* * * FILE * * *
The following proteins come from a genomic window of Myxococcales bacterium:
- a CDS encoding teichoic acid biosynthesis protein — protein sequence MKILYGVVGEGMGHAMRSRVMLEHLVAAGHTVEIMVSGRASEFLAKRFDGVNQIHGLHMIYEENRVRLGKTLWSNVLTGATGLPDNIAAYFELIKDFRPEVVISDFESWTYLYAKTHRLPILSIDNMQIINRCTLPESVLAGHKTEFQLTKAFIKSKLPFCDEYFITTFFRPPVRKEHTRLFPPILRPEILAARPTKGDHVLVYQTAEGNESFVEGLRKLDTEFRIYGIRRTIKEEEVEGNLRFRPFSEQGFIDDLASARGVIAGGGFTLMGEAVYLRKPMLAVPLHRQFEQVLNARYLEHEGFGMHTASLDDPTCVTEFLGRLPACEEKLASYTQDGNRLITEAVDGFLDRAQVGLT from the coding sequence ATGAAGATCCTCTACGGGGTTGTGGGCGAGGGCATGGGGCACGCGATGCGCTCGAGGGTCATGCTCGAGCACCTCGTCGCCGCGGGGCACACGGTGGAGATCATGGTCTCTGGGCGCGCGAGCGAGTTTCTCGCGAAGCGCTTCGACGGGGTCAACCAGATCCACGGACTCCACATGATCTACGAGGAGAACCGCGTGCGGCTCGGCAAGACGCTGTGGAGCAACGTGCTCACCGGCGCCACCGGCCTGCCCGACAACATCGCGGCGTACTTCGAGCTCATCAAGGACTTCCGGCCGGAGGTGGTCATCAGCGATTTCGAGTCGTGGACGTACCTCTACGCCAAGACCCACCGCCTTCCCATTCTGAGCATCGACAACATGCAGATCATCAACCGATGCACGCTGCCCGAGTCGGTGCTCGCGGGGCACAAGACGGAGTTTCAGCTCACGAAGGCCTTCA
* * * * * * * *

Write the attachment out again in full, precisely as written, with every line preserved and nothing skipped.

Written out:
The following proteins come from a genomic window of Myxococcales bacterium:
- a CDS encoding teichoic acid biosynthesis protein — protein sequence MKILYGVVGEGMGHAMRSRVMLEHLVAAGHTVEIMVSGRASEFLAKRFDGVNQIHGLHMIYEENRVRLGKTLWSNVLTGATGLPDNIAAYFELIKDFRPEVVISDFESWTYLYAKTHRLPILSIDNMQIINRCTLPESVLAGHKTEFQLTKAFIKSKLPFCDEYFITTFFRPPVRKEHTRLFPPILRPEILAARPTKGDHVLVYQTAEGNESFVEGLRKLDTEFRIYGIRRTIKEEEVEGNLRFRPFSEQGFIDDLASARGVIAGGGFTLMGEAVYLRKPMLAVPLHRQFEQVLNARYLEHEGFGMHTASLDDPTCVTEFLGRLPACEEKLASYTQDGNRLITEAVDGFLDRAQVGLT from the coding sequence ATGAAGATCCTCTACGGGGTTGTGGGCGAGGGCATGGGGCACGCGATGCGCTCGAGGGTCATGCTCGAGCACCTCGTCGCCGCGGGGCACACGGTGGAGATCATGGTCTCTGGGCGCGCGAGCGAGTTTCTCGCGAAGCGCTTCGACGGGGTCAACCAGATCCACGGACTCCACATGATCTACGAGGAGAACCGCGTGCGGCTCGGCAAGACGCTGTGGAGCAACGTGCTCACCGGCGCCACCGGCCTGCCCGACAACATCGCGGCGTACTTCGAGCTCATCAAGGACTTCCGGCCGGAGGTGGTCATCAGCGATTTCGAGTCGTGGACGTACCTCTACGCCAAGACCCACCGCCTTCCCATTCTGAGCATCGACAACATGCAGATCATCAACCGATGCACGCTGCCCGAGTCGGTGCTCGCGGGGCACAAGACGGAGTTTCAGCTCACGAAGGCCTTCA